Statement by Ambassador Abdullah Hussain Haroon, Permanent Representative of Pakistan in the General Debate of the Special Political and Decolonization (4th) Committee on the Decolonization Items - 8 October 2010

Mr. Chairman,

On behalf of the Pakistan delegation, I would like to felicitate you and other members of the Bureau, on the assumption of your offices. It is a matter of immense pleasure to see you as the Chair of this important Committee, and I am certain that we will all benefit from your experience.

I will take this opportunity to compliment the Permanent Representative of Qatar and the former members of the Bureau for ably handling the work of the Committee in the last session.

Our appreciation is due to Ambassador Basher Ja’afari of Syria for introducing the Report of the Special Committee. Pakistan supports the recommendations contained in the Report.

The Special Committee on Decolonization is the focal point for a comprehensive, system-wide effort of engaging the UN bodies, the peoples of the Territories, the administering powers, the Member States and the wider international community. Pakistan greatly values efforts of the Special Committee in pursuing the unfinished de-colonization agenda.

Mr. Chairman,

The General Assembly has reaffirmed time and again that colonialism in any form or manifestation is incompatible with the Charter of the United Nations and the Universal Declaration of Human Rights.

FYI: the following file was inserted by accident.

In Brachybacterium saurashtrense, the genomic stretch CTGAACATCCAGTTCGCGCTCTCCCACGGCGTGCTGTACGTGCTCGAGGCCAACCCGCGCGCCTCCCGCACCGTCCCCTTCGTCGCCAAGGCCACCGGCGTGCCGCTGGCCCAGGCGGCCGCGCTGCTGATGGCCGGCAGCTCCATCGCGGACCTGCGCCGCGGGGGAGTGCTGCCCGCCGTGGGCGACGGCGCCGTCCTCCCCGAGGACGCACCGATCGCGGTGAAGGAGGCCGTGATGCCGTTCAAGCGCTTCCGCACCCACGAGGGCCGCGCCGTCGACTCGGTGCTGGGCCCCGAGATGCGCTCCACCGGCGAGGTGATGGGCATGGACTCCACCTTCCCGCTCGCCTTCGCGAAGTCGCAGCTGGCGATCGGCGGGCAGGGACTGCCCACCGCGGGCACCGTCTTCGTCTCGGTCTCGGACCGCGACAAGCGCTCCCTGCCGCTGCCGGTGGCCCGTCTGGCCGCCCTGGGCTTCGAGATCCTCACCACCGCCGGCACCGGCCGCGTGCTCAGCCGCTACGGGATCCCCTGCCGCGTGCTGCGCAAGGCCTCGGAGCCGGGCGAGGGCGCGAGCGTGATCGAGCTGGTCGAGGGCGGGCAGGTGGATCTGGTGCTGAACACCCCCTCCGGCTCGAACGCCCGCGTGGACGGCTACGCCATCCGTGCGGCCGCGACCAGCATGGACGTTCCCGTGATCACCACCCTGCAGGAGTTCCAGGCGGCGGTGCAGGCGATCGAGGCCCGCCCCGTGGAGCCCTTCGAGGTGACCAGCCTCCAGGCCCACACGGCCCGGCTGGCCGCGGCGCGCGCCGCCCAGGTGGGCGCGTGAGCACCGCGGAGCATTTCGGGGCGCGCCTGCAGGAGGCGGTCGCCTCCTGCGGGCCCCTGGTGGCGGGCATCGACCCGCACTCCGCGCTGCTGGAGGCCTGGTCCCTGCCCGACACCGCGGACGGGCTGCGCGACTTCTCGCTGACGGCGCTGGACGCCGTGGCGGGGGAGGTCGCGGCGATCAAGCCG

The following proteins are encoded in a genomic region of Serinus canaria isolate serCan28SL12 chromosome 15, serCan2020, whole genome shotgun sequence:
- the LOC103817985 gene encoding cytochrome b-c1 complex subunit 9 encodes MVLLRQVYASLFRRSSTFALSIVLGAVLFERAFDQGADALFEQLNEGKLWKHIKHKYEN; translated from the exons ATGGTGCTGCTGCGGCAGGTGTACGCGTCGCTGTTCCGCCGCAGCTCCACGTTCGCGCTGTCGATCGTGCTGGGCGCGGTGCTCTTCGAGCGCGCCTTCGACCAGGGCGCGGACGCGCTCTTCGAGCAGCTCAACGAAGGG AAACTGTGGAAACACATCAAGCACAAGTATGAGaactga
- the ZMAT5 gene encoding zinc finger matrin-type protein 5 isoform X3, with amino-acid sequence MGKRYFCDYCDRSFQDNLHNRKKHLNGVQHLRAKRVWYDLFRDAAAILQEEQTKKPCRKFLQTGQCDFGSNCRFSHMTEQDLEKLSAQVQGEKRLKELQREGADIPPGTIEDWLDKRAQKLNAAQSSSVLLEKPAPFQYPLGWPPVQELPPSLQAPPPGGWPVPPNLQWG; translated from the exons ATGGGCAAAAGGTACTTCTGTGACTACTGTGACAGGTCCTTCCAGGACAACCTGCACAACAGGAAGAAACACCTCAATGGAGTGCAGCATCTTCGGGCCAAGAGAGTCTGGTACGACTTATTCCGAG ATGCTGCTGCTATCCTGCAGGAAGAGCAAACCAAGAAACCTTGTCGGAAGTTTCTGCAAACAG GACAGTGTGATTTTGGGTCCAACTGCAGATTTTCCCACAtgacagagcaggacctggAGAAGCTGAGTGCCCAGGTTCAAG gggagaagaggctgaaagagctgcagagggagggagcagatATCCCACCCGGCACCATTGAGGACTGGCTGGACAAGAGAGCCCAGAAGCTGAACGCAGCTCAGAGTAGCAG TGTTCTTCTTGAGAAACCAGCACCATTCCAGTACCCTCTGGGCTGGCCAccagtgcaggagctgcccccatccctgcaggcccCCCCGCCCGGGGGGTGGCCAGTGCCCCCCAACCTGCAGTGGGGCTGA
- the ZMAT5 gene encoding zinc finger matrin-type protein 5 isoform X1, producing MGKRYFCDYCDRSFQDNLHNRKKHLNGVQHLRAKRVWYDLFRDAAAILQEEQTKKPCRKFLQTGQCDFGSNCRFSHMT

In its historic Declaration contained in Resolution 1514 of 14 December 1960, the General Assembly had emphatically stated: (Quote) “the subjection of people to alien subjugation, domination and exploitation constitutes a denial of fundamental rights, is contrary to the Charter of the United Nations and is an impediment to the promotion of world peace and cooperation” (Unquote).

Despite such unambiguous pronouncements, implementation of international commitments on decolonization has been painstakingly slow over the last many years. As we are coming to an end of the Second International Decade for Eradication of Colonialism and the fiftieth anniversary of GA Resolution 1514, the colonization has continued. Its impact on world peace and cooperation cannot be overemphasized.

Mr. Chairman,

The Report of Special Committee contained in document A/65/23 has put forth concrete ideas to comprehensively address colonialism. It has rightly identified the challenges faced by the Non-Self Governing Territories and the responsibilities of the Administrative Powers. We agree that cross-cutting issues like: climate change; global financial situation; role of regional organization, education; public awareness; governance; and empowerment of vulnerable people are required to be addressed in a more holistic manner. In this context, a sustained dialogue between the Administrative Powers and the Non-Self-Governing Territories is necessary. In such interaction, the Special Committee has the role of an impartial referee.

The Special Committee can oversee that suitable conditions are being created in the Territories not only for socio-political uplift but also to enable their people to exercise their inalienable right to self-determination, without fear of coercion and intimidation.